The classic story of the “three wise monkeys” of the Toshogu sanctuary contains a simple teaching that never goes out of style : we must be careful with what we say, with what we hear and also with what we see.
This sanctuary is located in Japan, and the sculpture that encumbra with the three classic monkeys (one covering the mouth, others the eyes and the last the ears) dates from 1636.
Few images have crossed so many borders and so many decades to reach us almost as an icon.
And as it always happens with these things, often, its meaning is forgotten a bit to be combined with other ideas or explanations that have little to do with its original root.
For the Japanese, for example, it refers to a philosophical and behavioral code in which to extol the need to be prudent:
“Do not see the evil, do not listen to the evil, do not speak evilly”
A teaching that comes from the writings of Confucius and that, for many, offers a certain image of “surrender”.
However, historians see in the image of the three monkeys a parallelism with the story of the “three filters of Socrates”.
Thus, undoubtedly, it transmits a much more useful message for our modern life , perhaps removed from the old oriental servility where the population was invited to surrender to the system under the recommendation of not seeing or hearing injustices.
We propose to reflect on these teachings.
The 3 filters of Socrates
To understand the similarity between the 3 wise monkeys and the 3 filters of Socrates, it is interesting to first know the lesson that the wise Athenian wanted to give to a disciple of his when he arrived at his house ready to explain that someone had been criticizing him.
Before the nervous student opened his mouth, Socrates posed these three these three “filters” in which he had to reflect before addressing him .
- Filter of truth: What are you going to say is it really true? Have you contrasted with success, thoroughness and restraint everything you are going to tell me to know that everything is true?
- The filter of goodness: What are you going to tell me now is good?
- The filter of necessity: What will you communicate is essential? Is it so necessary that you tell me?
These three filters guide us, undoubtedly, to be much more prudent, cautious and demanding with everything we say .
This teaching, for many is related to that of the 3 wise monkeys of the Toshogu sanctuary.
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The teaching of the 3 wise monkeys
The monkey that covers his mouth: Iwazaru
Iwazaru is the little monkey that we have on the left.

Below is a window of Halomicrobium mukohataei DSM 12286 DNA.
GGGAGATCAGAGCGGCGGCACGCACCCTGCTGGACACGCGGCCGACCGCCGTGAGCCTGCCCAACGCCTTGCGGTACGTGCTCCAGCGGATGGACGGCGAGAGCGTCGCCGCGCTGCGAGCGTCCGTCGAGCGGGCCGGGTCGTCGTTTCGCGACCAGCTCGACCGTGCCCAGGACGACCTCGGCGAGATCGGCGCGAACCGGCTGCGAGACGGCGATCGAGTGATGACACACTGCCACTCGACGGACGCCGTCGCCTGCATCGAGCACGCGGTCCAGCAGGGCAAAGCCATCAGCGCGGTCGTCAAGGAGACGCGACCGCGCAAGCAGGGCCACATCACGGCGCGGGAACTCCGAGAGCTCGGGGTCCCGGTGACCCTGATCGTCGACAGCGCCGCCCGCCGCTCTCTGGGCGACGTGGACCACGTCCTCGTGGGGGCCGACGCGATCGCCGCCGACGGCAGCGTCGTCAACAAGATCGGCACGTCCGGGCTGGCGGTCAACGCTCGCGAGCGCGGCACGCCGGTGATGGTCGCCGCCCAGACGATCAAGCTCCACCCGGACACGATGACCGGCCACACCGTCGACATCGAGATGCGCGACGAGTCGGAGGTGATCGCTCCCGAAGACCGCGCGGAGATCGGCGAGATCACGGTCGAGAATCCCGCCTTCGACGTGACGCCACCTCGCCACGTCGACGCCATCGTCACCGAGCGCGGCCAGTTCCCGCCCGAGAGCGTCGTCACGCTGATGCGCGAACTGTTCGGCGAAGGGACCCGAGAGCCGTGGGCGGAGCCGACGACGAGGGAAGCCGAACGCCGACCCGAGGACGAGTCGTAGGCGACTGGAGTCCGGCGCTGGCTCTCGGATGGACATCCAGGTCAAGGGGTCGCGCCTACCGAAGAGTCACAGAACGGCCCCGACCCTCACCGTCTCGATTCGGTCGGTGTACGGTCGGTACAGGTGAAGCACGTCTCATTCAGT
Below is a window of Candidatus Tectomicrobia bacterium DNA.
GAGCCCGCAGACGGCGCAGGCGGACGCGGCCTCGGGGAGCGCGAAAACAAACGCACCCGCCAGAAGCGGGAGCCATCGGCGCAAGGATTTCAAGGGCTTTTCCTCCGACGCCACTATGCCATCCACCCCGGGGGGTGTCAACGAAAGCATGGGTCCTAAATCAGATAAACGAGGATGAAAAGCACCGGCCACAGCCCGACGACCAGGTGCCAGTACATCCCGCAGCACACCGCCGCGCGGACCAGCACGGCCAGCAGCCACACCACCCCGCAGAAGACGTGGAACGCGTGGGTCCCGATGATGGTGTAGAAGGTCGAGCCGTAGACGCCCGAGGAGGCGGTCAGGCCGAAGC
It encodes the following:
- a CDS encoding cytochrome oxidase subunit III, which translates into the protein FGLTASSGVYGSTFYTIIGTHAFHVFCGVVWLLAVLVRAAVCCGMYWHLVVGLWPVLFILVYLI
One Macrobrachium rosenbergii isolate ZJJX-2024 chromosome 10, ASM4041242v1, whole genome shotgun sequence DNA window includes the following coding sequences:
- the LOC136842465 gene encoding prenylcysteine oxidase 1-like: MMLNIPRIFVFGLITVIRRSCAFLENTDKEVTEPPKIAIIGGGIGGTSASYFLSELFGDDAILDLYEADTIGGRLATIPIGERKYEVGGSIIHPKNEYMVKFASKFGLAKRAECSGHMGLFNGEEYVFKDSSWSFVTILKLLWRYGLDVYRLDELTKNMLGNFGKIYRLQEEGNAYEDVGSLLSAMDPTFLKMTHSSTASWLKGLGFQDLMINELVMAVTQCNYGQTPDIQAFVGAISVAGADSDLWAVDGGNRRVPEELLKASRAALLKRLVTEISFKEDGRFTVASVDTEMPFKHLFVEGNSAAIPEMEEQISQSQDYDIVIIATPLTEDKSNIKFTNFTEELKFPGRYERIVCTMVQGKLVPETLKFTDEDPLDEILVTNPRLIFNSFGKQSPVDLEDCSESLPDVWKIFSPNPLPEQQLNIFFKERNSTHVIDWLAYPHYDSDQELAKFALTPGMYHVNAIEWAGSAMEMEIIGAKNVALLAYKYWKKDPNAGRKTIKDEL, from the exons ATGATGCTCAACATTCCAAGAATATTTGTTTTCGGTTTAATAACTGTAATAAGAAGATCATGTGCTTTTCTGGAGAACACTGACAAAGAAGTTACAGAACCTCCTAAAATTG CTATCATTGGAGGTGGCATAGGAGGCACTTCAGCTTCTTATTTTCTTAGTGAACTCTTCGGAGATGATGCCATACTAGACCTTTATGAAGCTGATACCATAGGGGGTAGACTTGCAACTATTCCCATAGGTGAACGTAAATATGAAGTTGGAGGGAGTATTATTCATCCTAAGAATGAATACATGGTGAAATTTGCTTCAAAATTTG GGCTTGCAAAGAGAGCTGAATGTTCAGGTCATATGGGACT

For Japanese philosophy, this figure represents the need not to transmit the evil , and even now it is also related to the recommendation not to put aloud the own discomfort or dissatisfaction.
- Prudence is also related to not showing too much the emotional world itself, to be tempered and, above all, restrained.
For its part, according to the teaching of the three filters of Socrates, has much to do with the need not to spread gossip .
And these are not always true, nor are they good or have a practical need to put them out loud.
The monkey that covers his ears: Kikazaru
Kikazaru is the monkey that is in the center and to the right of the one who keeps silent or who covers his mouth.
In Japan, people who often spread criticism, rumors or negative news are often seen in a very negative way.
Hence, they prefer to cover their ears before a certain type of information to preserve their balance .
This idea, of traditional roots, can hit us a bit in the western world, where negative news, as well as gossip and criticism , fly over our surroundings as something common and always present.
If we apply in this idea the 3 filters of Socrates we will realize that there are some nuances:
- Sometimes, even if the information is negative, it is necessary to transmit it because it is useful information ( I inform you that your clients are not happy and that you should make an effort to strengthen them ).
If the information is not useful and, in addition, it is harmful, it is advisable to follow the lesson of the monkey Kikazaru: cover our mouths.
The monkey that covers the eyes: Mizaru
For the philosophical and moral santai code , injustice is better not seeing it, not listening to it or talking about it. This idea, at present, does not hold; we know.
- However, if we focus the image of this third monkey from the Socratic vision, we realize that it is a direct invitation to close our eyes to what is not useful, to what is not useful , not good …
- The advisable thing is to close the eyes to the darkness to raise our glances towards that brighter, more hopeful and significant side.
To conclude, the teaching that leaves us the image of the 3 monkeys, that where one is silent, the other covers his ears and the other covers his eyes, has to do with our own needs and with the recommendation to be always cautious and prudent:
. “Take care of your words, cover your ears towards what does not serve you or does not help you and cover your eyes with what hurts you to seek only what gives you happiness . “